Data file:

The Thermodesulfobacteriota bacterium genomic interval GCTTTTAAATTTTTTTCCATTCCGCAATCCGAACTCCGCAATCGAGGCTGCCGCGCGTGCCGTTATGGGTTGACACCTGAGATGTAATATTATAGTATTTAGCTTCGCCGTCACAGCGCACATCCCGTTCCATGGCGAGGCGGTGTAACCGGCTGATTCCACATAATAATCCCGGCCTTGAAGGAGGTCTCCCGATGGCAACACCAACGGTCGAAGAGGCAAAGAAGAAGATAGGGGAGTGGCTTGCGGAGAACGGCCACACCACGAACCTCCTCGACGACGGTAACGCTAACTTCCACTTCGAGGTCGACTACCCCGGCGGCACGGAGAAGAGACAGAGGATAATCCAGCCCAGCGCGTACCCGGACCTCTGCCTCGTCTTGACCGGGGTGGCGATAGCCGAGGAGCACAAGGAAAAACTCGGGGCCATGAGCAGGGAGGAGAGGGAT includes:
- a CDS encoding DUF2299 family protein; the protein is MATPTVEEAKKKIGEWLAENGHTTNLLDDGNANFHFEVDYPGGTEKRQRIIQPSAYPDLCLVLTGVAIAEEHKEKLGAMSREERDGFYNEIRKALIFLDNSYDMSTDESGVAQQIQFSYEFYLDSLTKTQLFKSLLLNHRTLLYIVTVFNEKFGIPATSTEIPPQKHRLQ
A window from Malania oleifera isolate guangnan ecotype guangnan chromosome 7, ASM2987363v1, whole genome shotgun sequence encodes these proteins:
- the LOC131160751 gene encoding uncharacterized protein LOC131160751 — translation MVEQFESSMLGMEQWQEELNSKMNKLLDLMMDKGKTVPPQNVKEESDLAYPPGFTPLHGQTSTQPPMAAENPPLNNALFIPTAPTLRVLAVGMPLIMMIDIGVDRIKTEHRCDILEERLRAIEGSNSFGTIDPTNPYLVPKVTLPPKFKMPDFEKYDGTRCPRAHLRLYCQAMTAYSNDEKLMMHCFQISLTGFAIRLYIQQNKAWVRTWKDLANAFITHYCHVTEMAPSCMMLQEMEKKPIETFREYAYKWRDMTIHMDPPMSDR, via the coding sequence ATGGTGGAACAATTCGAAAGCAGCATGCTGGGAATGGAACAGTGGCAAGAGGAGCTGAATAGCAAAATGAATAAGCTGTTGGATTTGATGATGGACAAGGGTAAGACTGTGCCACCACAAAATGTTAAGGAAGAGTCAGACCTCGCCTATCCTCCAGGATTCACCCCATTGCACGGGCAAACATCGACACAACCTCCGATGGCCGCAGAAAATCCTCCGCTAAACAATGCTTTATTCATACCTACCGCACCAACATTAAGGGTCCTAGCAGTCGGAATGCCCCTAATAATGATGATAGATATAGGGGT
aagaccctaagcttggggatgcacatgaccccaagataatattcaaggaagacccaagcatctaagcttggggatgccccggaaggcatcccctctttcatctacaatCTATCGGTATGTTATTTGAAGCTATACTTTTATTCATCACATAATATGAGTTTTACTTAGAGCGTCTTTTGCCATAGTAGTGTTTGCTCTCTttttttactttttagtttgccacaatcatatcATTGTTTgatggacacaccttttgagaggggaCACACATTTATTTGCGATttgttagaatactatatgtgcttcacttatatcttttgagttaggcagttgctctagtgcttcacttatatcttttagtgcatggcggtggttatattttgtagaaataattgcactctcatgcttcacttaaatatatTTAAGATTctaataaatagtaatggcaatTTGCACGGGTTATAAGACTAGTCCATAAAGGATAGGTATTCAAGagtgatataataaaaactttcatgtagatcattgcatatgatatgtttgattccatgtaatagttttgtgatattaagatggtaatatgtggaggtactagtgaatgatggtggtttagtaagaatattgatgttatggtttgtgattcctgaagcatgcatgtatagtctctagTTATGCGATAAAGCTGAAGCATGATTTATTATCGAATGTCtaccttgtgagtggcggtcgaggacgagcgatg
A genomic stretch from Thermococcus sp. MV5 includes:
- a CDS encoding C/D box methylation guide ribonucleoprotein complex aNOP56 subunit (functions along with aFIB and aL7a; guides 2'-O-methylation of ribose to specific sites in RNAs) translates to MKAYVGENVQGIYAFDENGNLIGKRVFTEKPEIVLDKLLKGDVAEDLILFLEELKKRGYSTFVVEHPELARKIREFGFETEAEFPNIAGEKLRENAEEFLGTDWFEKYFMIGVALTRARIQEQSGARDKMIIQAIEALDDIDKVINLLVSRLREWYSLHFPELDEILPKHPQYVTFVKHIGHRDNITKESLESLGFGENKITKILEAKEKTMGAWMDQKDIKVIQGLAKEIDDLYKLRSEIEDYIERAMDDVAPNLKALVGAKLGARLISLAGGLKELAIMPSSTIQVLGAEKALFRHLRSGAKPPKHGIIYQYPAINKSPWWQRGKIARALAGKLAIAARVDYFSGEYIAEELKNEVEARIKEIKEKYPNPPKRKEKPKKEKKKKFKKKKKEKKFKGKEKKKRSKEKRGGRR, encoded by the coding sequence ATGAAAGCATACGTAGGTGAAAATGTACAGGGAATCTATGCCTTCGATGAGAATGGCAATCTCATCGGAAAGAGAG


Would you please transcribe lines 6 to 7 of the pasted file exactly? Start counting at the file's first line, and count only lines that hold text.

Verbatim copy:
A genomic stretch from Thermococcus sp. MV5 includes:
- a CDS encoding C/D box methylation guide ribonucleoprotein complex aNOP56 subunit (functions along with aFIB and aL7a; guides 2'-O-methylation of ribose to specific sites in RNAs) translates to MKAYVGENVQGIYAFDENGNLIGKRVFTEKPEIVLDKLLKGDVAEDLILFLEELKKRGYSTFVVEHPELARKIREFGFETEAEFPNIAGEKLRENAEEFLGTDWFEKYFMIGVALTRARIQEQSGARDKMIIQAIEALDDIDKVINLLVSRLREWYSLHFPELDEILPKHPQYVTFVKHIGHRDNITKESLESLGFGENKITKILEAKEKTMGAWMDQKDIKVIQGLAKEIDDLYKLRSEIEDYIERAMDDVAPNLKALVGAKLGARLISLAGGLKELAIMPSSTIQVLGAEKALFRHLRSGAKPPKHGIIYQYPAINKSPWWQRGKIARALAGKLAIAARVDYFSGEYIAEELKNEVEARIKEIKEKYPNPPKRKEKPKKEKKKKFKKKKKEKKFKGKEKKKRSKEKRGGRR, encoded by the coding sequence ATGAAAGCATACGTAGGTGAAAATGTACAGGGAATCTATGCCTTCGATGAGAATGGCAATCTCATCGGAAAGAGAG